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I simply cannot wrap my head around this fact:

"A fair coin is no more likely to produce any specific 10-toss sequence than any specific other one, but it is about 250 times as likely to produce one with exactly 5 heads as it is to produce one with 10 heads."

The probability of getting a specified coin toss sequence of e.g. 10 tosses is 1/10, so getting a sequence like HHHHHHHHHH has the same probability like getting HTTTHTHHTH. BUT according to the text snippet above, the probability of getting a sequence with exactly 10 heads is smaller than getting a sequence with 5 heads.

Can someone please explain how this is possible? My intuition is failing me at this point, I understand both statements separately, but I have a hard time seeing how they are both true at the same time because for me P('HHHHHHHHHH') = P('sequence with exactly 10 heads') holds.

Maybe it helps if someone puts it in different words or mathematical terms? Thank you!

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If you throw a coin 10 times, there are $2^{10}=1024$ different possible sequences. If your coin is fair, each sequence is equally likely. And there is exactly one sequence HHHHHHHHHH. So there is a chance of $\frac{1}{1024}$ to produce HHHHHHHHHH. Or, for that matter, any other specific sequence. (Not 1/10, as you write.)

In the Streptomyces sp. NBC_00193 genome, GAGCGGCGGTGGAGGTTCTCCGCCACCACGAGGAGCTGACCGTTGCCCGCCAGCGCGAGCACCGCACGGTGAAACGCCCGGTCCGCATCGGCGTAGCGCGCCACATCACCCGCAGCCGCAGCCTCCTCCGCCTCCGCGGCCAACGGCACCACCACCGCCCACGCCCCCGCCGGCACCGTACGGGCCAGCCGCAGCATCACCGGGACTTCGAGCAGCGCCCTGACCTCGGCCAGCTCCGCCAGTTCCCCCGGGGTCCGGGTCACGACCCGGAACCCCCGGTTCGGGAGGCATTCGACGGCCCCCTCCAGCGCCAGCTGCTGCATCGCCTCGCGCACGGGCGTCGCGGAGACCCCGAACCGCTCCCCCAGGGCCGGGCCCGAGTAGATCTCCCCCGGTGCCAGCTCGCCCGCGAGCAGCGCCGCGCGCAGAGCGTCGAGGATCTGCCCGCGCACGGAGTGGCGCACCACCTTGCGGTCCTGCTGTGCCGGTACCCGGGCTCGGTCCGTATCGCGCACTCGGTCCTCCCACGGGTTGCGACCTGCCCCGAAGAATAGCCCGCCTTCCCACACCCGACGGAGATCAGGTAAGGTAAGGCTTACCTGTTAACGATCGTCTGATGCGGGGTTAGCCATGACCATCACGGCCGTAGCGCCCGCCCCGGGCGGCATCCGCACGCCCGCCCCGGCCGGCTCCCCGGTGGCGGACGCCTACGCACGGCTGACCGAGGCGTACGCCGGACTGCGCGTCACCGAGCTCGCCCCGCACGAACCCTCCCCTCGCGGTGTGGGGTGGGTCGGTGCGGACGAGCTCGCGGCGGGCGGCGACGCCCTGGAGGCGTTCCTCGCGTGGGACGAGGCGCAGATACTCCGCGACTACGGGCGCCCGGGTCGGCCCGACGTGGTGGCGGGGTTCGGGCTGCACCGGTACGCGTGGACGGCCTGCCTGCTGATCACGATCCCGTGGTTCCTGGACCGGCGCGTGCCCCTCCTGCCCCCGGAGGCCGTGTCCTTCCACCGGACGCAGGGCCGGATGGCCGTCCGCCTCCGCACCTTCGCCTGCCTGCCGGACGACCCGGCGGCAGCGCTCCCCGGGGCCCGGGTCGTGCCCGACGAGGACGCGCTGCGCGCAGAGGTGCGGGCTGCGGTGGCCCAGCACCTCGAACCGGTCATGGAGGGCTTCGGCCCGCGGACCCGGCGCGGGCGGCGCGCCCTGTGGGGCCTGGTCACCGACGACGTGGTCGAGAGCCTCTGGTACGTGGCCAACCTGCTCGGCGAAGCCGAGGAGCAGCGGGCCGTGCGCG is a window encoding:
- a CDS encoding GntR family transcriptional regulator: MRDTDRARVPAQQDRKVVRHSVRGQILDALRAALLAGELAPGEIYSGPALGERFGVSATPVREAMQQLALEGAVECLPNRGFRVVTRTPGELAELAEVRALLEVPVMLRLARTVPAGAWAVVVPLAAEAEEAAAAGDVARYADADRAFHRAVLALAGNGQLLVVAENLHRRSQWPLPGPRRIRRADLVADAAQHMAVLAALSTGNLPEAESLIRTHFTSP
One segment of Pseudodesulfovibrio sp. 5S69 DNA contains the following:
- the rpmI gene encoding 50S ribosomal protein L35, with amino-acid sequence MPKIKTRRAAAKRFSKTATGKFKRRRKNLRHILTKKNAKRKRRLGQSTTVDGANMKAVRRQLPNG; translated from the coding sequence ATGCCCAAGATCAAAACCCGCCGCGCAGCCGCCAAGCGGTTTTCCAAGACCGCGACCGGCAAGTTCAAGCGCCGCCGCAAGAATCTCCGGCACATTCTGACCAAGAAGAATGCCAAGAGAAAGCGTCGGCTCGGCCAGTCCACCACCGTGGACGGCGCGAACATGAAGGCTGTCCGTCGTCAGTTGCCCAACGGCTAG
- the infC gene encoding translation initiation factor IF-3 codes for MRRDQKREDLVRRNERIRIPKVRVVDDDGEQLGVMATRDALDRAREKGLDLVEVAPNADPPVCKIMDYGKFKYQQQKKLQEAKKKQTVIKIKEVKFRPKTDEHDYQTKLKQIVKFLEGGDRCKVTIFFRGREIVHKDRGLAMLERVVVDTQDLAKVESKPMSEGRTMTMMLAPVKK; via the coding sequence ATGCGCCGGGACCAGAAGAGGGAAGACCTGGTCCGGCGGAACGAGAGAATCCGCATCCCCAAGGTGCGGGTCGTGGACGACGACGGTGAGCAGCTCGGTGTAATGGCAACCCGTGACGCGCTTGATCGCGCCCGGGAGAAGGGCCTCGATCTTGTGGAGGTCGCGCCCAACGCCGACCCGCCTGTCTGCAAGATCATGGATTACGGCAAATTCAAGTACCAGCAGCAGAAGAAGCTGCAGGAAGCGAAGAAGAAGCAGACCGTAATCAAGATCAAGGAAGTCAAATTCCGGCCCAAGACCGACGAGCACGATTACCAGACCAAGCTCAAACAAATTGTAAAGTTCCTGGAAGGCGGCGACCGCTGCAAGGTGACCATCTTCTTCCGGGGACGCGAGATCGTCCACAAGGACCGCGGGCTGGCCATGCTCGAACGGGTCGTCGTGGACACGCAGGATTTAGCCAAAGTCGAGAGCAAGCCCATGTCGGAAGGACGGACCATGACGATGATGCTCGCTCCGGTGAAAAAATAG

However, there are many different sequences that contain exactly five heads, e.g., HHHHHTTTTT, TTTTTHHHHH, HTHTHTHTHT, HHTHTTTHHT and so forth. We could try to count them, or we could simply notice that the probability of getting exactly five heads is a binomial probability for 5 successes out of 10 trials with a success probability of $\frac{1}{2}$, or

> dbinom(5,10,1/2)
[1] 0.2460938

Multiplying this by 1024 gives us that there are 252 sequences with exactly 5 heads.

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  • $\begingroup$ Oh, I think now I see where the problem was, there is always only 1 occurrence of a specific sequence, but there can be many sequences with some property, e.g. 5 heads, got it! However, I just tried the binomial pdf function in matlab binopdf(5,10,.5)*1024 and it gave me 252, which seems to be the "almost 250" that the author is describing? $\endgroup$ – Maria Jul 18 '19 at 12:22
  • $\begingroup$ You are right, I picked the wrong function. Sorry. Updated the answer. $\endgroup$ – Stephan Kolassa Jul 18 '19 at 12:25

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